– Are you tired of reaching
down to plug in a USB stick? Do you hate that mess of
cables under your desk? Are you sick of hard to
use phone charging cables? Meet the LTT clean desk V2. It's our meanest, cleanest desk setup yet, and it was completely scratch built for the ultimate in cable
management perfection. Thank you LG for sponsoring this video. And now why don't we
all take a closer look at what you guys paid us to build. (dramatic music) LG's Ultra Fine Ergo display features a 32 inch 4K IPS panel which is great for watching videos, getting work done or whatever you want.
But it also isn't its
most interesting feature. The ergo in the name is because the included
adjustable monitor arm foregoes the traditional large base and instead uses a much
more compact desk clamp. The arm gives you the ability to move the display 180 millimeters, or seven inches away from the stand and swivel it 280 degrees in addition to your typical tilt,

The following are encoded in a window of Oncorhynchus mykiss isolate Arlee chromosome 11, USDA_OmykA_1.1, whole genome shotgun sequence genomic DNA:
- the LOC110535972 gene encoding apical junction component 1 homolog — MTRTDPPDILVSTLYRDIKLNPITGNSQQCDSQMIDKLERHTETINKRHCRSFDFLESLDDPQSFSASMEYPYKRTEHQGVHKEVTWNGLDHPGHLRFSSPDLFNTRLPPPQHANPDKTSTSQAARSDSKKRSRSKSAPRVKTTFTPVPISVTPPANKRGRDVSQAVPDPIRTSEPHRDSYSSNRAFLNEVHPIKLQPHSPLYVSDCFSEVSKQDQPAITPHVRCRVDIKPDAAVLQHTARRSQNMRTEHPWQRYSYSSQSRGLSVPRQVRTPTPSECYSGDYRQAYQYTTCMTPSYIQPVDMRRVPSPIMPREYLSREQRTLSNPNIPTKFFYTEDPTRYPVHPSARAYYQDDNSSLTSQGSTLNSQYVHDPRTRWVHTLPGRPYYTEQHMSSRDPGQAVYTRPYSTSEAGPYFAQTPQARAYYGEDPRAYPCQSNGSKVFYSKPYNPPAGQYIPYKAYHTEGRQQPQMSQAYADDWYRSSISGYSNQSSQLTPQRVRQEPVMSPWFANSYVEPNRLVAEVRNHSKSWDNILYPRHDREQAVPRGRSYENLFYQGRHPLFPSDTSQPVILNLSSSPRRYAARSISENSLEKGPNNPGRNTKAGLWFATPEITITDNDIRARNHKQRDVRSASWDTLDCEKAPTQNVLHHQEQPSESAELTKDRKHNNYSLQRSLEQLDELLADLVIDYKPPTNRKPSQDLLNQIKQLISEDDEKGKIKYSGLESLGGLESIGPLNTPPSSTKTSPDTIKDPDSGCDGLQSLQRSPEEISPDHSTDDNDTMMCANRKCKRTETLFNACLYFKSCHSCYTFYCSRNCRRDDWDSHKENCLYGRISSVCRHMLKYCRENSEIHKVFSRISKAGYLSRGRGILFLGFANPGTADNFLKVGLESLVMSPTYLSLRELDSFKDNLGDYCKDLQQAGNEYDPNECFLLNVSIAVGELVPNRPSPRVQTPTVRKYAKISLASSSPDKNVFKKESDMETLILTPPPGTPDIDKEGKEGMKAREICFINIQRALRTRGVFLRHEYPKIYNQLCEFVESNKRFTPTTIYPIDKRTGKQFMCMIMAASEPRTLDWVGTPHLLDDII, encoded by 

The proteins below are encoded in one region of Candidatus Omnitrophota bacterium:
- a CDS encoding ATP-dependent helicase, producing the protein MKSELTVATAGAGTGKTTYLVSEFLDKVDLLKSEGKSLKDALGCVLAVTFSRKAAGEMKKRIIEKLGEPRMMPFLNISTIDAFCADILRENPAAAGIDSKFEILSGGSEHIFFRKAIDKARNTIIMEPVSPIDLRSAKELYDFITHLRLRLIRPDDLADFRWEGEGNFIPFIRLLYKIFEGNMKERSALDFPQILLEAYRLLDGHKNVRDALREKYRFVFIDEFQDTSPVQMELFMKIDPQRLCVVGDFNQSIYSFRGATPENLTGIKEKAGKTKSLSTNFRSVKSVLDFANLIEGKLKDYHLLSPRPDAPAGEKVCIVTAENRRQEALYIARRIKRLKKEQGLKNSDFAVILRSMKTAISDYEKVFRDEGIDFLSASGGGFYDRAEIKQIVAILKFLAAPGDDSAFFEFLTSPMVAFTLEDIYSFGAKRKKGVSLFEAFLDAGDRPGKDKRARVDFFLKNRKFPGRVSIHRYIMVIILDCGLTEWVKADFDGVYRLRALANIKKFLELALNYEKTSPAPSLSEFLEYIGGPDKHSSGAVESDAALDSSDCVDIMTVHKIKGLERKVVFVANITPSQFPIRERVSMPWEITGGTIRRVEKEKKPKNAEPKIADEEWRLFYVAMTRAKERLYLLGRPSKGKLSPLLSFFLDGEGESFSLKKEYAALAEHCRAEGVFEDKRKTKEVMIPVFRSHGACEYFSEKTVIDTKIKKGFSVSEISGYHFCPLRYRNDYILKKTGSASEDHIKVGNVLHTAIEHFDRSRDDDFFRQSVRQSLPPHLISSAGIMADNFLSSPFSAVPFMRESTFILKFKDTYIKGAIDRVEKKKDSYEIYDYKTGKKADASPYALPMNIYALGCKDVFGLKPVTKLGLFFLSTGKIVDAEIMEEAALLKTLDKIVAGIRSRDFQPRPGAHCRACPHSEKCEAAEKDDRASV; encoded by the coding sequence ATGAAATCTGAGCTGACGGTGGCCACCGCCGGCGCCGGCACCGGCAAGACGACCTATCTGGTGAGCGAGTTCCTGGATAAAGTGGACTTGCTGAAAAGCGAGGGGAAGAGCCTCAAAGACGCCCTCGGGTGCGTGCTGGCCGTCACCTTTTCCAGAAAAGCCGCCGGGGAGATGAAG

rotate and height adjust. That made it the perfect candidate for a project that one ups
our last cleanness desk setup. In its pushed back position, the monitor has a distinct
asymmetrical look to it. And the goal was to complement that look, rather than build just
another basic rectangle desk. We ended up choosing
the single bump design to keep the integrated
USB hub out of the way of the chair to give artistic
users a larger work area and for aesthetics.
For our material, we
chose Baltic birch plywood for its light color, strength
and great layering pattern. Did I mention this is a
scratch build by the way. Nicholas is gonna put all
the plans in the description if y'all wanna follow along. For dimensions, we settled
on the five foot width of our sheet to save a cut. And for depth, we felt 28 inches allowed both comfortable computing
thanks to the Ultra Finer Ergo. And with a quick transformation, ample space for hobbies like drawing, model building and the like. Now the main innovation of our table is it's invisible cable management. High Performance wireless